The type of initial web file is typically text/html, which a few years ago was 70% of all web files. This indicates a text file, with HTML markup. However if your file is actually written in XHTML, according to the standard it should be served as application/xhtml+xml. About 30% of files were XHTML, and this is gradually increasing. This website is written in XHTML 1.1.

Although Internet Explorer 6 responds that it will accept all files, when it receives an application/xhtml+xml file, it simply asks if you would like to save the file. It does not display it. I should add that IE6 is perfectly capable of displaying it. Microsoft are very experienced with XML. So the people who had carefully written XHTML files started to serve them as text/html. This guarantees that every such file is now invalid.

You may need to configure your Apache web server correctly to serve XHTML correctly. Dreamhost get XHTML correct, based on the file type, except for not including index.xhtml like this in the Directory Index maintained in mod-mime directives.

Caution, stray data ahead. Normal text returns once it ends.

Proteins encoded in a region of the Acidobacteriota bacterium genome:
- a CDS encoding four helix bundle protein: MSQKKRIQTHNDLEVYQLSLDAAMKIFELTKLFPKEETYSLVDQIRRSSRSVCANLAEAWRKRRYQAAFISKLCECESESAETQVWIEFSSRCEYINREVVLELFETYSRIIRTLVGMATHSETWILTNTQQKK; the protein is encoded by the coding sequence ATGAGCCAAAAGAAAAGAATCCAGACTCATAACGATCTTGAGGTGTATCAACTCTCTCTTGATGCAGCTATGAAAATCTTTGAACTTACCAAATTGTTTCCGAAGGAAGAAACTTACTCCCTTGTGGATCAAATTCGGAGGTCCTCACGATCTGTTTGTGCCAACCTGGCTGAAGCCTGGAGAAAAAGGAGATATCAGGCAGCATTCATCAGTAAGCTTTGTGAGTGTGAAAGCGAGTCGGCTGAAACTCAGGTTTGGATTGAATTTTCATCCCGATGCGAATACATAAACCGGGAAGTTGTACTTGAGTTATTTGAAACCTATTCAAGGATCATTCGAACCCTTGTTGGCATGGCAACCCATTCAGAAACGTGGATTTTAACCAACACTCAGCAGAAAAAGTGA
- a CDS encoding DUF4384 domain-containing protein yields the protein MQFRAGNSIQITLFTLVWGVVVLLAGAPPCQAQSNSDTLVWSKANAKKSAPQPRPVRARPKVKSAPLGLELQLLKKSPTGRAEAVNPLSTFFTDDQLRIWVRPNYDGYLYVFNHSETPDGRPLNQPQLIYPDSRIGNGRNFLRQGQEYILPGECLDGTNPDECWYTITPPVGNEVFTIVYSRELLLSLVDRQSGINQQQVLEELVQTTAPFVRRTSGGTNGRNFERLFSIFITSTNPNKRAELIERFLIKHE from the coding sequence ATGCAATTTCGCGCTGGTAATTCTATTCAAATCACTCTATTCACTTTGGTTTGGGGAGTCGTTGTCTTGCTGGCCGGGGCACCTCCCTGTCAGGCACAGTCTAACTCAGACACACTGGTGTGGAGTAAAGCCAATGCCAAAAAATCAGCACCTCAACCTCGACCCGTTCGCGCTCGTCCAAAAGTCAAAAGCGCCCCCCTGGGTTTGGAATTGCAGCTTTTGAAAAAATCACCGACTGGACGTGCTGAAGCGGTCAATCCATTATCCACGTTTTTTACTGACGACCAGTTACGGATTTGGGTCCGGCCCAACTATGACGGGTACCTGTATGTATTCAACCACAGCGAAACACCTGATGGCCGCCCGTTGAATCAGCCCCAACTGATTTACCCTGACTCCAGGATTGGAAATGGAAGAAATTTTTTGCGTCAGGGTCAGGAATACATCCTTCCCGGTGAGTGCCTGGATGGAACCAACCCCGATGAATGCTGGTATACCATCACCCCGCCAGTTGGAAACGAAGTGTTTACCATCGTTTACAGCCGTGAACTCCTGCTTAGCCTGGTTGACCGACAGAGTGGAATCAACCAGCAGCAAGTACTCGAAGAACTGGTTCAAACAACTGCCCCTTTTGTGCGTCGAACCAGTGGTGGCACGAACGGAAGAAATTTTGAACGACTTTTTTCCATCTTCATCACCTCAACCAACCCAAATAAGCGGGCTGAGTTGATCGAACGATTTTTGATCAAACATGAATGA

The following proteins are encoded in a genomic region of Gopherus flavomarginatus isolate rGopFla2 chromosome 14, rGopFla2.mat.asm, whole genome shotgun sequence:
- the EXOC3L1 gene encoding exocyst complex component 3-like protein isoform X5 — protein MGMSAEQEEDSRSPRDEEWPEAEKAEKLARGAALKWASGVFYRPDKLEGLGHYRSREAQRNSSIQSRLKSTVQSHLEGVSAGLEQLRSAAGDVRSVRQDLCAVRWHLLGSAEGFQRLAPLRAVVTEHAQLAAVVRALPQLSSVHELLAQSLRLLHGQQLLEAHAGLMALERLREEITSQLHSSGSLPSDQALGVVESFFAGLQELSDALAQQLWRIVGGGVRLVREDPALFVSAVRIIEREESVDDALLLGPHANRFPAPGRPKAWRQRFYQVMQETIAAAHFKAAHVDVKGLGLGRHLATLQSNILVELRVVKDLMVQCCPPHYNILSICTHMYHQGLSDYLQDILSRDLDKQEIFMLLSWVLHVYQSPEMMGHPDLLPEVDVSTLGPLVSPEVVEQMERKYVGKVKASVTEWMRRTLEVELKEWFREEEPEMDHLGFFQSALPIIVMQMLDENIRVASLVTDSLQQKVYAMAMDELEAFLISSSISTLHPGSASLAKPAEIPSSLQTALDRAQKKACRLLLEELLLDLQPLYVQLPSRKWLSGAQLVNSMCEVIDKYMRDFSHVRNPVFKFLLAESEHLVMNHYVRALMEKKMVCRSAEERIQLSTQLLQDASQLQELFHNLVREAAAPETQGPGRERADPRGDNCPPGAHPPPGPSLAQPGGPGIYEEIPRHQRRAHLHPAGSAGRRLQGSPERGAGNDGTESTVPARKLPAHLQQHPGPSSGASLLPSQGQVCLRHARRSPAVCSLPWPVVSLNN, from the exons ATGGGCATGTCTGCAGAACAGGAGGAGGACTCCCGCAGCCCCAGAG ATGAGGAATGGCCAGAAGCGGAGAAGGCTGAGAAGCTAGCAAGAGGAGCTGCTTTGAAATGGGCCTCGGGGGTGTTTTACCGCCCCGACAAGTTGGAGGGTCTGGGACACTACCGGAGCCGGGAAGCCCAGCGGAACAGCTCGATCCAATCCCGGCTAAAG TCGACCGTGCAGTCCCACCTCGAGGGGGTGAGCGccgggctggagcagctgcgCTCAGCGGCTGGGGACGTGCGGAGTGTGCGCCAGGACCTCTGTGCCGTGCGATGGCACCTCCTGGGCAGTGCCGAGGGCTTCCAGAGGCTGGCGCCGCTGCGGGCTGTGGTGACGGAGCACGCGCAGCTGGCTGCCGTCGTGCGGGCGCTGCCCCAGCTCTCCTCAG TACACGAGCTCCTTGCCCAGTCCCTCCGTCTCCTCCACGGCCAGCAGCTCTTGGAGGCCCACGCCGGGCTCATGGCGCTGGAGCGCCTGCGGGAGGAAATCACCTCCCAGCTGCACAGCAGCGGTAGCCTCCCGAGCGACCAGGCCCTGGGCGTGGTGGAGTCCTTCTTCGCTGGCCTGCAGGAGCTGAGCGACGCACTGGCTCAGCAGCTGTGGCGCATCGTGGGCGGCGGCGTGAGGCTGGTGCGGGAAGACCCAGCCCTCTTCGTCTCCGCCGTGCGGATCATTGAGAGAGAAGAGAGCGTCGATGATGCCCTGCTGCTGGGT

DirectoryIndex index.xhtml index.html

I expect Dreamhost will be willing to correct this when I bring it to their attention. In the meanwhile, it is handy for demonstrating how web sites are put together.

A HTTP cookie file may also be sent. This can be used to track what you are doing. There are privacy implications to accepting cookies, however many web sites will not operate if you refuse their cookies. A true cookie monster. Our site does not currently use cookies for anything.

A Web Server

A computer that runs a Web site. Using the HTTP protocol, the Web server delivers Web pages to browsers as well as other data files to Web-based applications.

Web servers are not always used for serving the World Wide Web. They can also be found embedded in devices such as printers, routers, webcams and serving only a local network. I may show an example of a web server designed for a local network.